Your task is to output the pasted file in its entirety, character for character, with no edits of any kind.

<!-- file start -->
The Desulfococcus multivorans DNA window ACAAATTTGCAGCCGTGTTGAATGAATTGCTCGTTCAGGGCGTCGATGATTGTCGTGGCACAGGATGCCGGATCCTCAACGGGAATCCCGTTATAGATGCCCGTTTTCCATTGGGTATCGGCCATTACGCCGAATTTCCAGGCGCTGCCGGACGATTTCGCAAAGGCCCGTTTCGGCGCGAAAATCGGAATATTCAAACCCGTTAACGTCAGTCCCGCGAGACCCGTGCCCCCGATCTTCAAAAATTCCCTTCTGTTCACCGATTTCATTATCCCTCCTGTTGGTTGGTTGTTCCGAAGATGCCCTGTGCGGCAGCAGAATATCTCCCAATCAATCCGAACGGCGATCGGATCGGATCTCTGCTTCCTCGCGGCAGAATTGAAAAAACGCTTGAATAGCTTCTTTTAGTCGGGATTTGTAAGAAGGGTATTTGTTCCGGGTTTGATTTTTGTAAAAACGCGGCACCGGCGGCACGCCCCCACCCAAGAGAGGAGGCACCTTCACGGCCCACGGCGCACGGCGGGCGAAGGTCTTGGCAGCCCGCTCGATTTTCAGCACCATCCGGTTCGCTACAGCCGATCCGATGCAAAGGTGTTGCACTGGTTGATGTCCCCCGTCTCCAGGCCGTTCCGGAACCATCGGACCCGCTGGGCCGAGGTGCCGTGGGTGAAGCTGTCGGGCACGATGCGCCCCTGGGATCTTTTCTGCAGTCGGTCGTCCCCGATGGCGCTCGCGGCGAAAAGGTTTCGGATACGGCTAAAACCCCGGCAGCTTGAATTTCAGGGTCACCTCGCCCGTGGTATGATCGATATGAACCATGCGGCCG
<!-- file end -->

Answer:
The Desulfococcus multivorans DNA window ACAAATTTGCAGCCGTGTTGAATGAATTGCTCGTTCAGGGCGTCGATGATTGTCGTGGCACAGGATGCCGGATCCTCAACGGGAATCCCGTTATAGATGCCCGTTTTCCATTGGGTATCGGCCATTACGCCGAATTTCCAGGCGCTGCCGGACGATTTCGCAAAGGCCCGTTTCGGCGCGAAAATCGGAATATTCAAACCCGTTAACGTCAGTCCCGCGAGACCCGTGCCCCCGATCTTCAAAAATTCCCTTCTGTTCACCGATTTCATTATCCCTCCTGTTGGTTGGTTGTTCCGAAGATGCCCTGTGCGGCAGCAGAATATCTCCCAATCAATCCGAACGGCGATCGGATCGGATCTCTGCTTCCTCGCGGCAGAATTGAAAAAACGCTTGAATAGCTTCTTTTAGTCGGGATTTGTAAGAAGGGTATTTGTTCCGGGTTTGATTTTTGTAAAAACGCGGCACCGGCGGCACGCCCCCACCCAAGAGAGGAGGCACCTTCACGGCCCACGGCGCACGGCGGGCGAAGGTCTTGGCAGCCCGCTCGATTTTCAGCACCATCCGGTTCGCTACAGCCGATCCGATGCAAAGGTGTTGCACTGGTTGATGTCCCCCGTCTCCAGGCCGTTCCGGAACCATCGGACCCGCTGGGCCGAGGTGCCGTGGGTGAAGCTGTCGGGCACGATGCGCCCCTGGGATCTTTTCTGCAGTCGGTCGTCCCCGATGGCGCTCGCGGCGAAAAGGTTTCGGATACGGCTAAAACCCCGGCAGCTTGAATTTCAGGGTCACCTCGCCCGTGGTATGATCGATATGAACCATGCGGCCG